Rich People are More Likely to Discuss Past Relationships On a First Date

Study

Rich People are More Likely to Discuss Past Relationships On a First Date

C. Price C. Price • 9/25/14

This is an exclusive study conducted by DatingAdvice.com, which surveyed respondents over the course of three weeks to reflect an accurate representation of the U.S. population.


For many people, one of the biggest taboos when out on a first date is discussing past relationships.
While most people try to avoid such topics, some groups seem to be less bothered by the practice.
In a recent DatingAdvice.com study, wealthier Americans proved most likely to approve of talking about breakups and exes on a first date.
Those earning between $100,000 and $124,999 a year were 44 percent more likely to do so than those earning less than $25,000 annually.
With 41 percent answering in the affirmative, gay respondents were also among the most likely demographics to be comfortable with the concept. Just 36 percent of their straight counterparts agreed.

“Those earning between $100,000 and

$124,999 were more likely to do so.”

Younger Americans were among the least likely to discuss past relationships on first dates.

About one in three men and women aged 18 to 24 said they would bring up this topic, while two in five men and women aged 54 to 64 said they would.

Hispanic-Americans also had some of the lowest responses, with just 25 percent saying it’s OK to talk about former partners on the first romantic outing versus 39 percent of Asian-Americans.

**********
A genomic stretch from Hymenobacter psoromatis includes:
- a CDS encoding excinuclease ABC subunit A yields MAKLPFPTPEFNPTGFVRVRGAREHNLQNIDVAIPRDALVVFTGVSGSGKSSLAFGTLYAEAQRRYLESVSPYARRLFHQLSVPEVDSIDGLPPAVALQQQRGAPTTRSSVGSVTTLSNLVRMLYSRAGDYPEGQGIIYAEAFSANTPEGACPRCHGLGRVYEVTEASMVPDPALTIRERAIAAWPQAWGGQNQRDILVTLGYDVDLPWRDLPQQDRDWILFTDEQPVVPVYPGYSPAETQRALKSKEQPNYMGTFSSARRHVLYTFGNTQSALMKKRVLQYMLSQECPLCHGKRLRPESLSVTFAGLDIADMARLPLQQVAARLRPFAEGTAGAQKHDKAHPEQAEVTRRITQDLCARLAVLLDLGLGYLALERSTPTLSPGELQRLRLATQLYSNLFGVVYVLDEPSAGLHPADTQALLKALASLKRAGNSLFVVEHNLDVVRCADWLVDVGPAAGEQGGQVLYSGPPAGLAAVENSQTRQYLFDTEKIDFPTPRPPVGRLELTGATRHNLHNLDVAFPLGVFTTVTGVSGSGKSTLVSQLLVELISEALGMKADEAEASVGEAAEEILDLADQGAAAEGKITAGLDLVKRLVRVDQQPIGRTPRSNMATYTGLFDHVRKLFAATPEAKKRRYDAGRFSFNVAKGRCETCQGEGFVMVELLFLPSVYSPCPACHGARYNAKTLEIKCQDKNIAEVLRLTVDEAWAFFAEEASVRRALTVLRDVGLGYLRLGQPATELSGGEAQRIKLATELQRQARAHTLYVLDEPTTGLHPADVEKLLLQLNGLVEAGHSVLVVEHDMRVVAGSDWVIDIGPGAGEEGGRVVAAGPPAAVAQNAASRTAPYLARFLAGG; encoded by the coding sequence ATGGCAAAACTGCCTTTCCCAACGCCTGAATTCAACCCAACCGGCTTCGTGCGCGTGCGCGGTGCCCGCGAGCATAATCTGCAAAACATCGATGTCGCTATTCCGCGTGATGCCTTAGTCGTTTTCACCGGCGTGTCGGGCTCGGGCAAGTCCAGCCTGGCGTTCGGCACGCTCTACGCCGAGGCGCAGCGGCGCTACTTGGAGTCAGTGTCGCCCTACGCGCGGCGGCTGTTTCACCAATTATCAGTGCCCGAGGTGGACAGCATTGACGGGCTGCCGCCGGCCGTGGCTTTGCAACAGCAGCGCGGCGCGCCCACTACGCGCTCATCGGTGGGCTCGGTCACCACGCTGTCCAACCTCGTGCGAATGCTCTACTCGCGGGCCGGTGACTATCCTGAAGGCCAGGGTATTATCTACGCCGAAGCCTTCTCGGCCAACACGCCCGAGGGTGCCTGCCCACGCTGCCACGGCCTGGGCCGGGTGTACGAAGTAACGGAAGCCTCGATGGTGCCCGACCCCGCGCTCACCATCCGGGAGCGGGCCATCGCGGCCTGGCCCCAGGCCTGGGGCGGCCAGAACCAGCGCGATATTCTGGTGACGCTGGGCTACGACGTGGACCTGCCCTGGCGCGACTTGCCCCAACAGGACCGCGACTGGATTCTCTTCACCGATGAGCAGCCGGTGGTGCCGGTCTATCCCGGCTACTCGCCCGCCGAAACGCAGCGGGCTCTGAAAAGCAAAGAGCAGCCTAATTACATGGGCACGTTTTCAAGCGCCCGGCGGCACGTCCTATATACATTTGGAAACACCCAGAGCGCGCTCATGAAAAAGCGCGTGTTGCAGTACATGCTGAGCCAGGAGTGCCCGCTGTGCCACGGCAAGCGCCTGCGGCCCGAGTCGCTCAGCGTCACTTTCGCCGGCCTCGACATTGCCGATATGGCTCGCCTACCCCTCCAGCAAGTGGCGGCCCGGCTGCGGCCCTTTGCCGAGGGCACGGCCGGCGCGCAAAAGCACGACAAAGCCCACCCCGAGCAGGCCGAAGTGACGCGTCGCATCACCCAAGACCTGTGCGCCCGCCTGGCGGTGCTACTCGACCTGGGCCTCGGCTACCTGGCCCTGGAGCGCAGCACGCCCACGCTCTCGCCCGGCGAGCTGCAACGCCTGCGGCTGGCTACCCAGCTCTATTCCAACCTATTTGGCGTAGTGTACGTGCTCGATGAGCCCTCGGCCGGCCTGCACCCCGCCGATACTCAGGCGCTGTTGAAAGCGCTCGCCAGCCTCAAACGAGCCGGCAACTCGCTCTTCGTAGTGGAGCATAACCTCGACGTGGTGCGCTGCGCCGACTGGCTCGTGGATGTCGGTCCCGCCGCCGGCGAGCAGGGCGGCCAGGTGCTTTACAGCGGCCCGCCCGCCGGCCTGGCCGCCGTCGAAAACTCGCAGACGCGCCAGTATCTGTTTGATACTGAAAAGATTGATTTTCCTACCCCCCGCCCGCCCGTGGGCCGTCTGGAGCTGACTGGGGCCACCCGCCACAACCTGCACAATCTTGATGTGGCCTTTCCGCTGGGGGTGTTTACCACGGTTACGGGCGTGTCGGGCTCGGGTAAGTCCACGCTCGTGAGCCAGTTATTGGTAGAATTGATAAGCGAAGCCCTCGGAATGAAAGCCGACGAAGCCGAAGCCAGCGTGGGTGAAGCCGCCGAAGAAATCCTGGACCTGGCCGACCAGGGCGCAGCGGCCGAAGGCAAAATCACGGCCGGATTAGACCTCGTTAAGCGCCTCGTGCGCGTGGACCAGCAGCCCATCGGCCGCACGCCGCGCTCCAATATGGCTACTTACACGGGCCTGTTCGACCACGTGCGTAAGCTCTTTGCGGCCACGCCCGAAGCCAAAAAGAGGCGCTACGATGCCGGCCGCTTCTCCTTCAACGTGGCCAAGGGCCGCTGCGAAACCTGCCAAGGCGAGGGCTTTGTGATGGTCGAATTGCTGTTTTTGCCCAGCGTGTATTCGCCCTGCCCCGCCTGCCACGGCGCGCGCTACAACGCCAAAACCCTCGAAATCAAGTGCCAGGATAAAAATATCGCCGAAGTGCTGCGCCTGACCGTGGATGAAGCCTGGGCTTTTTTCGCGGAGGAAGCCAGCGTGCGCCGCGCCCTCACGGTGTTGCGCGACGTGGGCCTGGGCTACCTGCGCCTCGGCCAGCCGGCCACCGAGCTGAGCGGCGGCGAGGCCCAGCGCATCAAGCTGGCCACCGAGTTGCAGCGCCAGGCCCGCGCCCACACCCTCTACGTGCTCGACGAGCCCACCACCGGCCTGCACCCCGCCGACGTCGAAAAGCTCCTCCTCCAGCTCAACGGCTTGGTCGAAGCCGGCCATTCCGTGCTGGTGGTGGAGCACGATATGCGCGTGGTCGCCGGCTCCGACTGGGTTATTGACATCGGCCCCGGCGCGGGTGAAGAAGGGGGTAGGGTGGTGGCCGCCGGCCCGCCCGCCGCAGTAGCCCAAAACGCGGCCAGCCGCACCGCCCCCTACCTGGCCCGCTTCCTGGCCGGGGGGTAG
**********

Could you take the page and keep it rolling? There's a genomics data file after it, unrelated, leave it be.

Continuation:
The study surveyed 1,080 respondents over the course of three weeks, balancing responses by age, gender, income, race, sexuality and other factors in order to accurately represent the U.S. population. The study has a margin of error of +/- 2.8%.

The Breakdown: Americans Who Think It’s OK to Discuss Past Relationships On First Dates

By gender:

  • Male: 37%
  • Female: 35%

By sexuality:

  • Straight: 36%
  • Gay: 41%

By marital status:

  • Single, Never Married: 34%
  • Married: 36%
  • Divorced: 42%

By age:

  • 18 to 24: 30%
  • 25 to 34: 38%
  • 35 to 44: 37%
  • 45 to 54: 34%
  • 54 to 64: 40%
  • 65 and older: 36%

By race:

  • White: 38%
  • African-American: 38%
  • Hispanic: 25%
  • Asian: 39%

By income:

  • Under $25,000: 32%
  • $25,000 to $49,999: 37%
  • $50,000 to $74,999: 37%
  • $75,000 to $99,999: 42%
  • $100,000 to $124,999: 46%
  • $125,000 or higher: 37%

By region:

  • Northeast: 34%
  • Midwest: 38%
  • South: 35%
  • West: 36%

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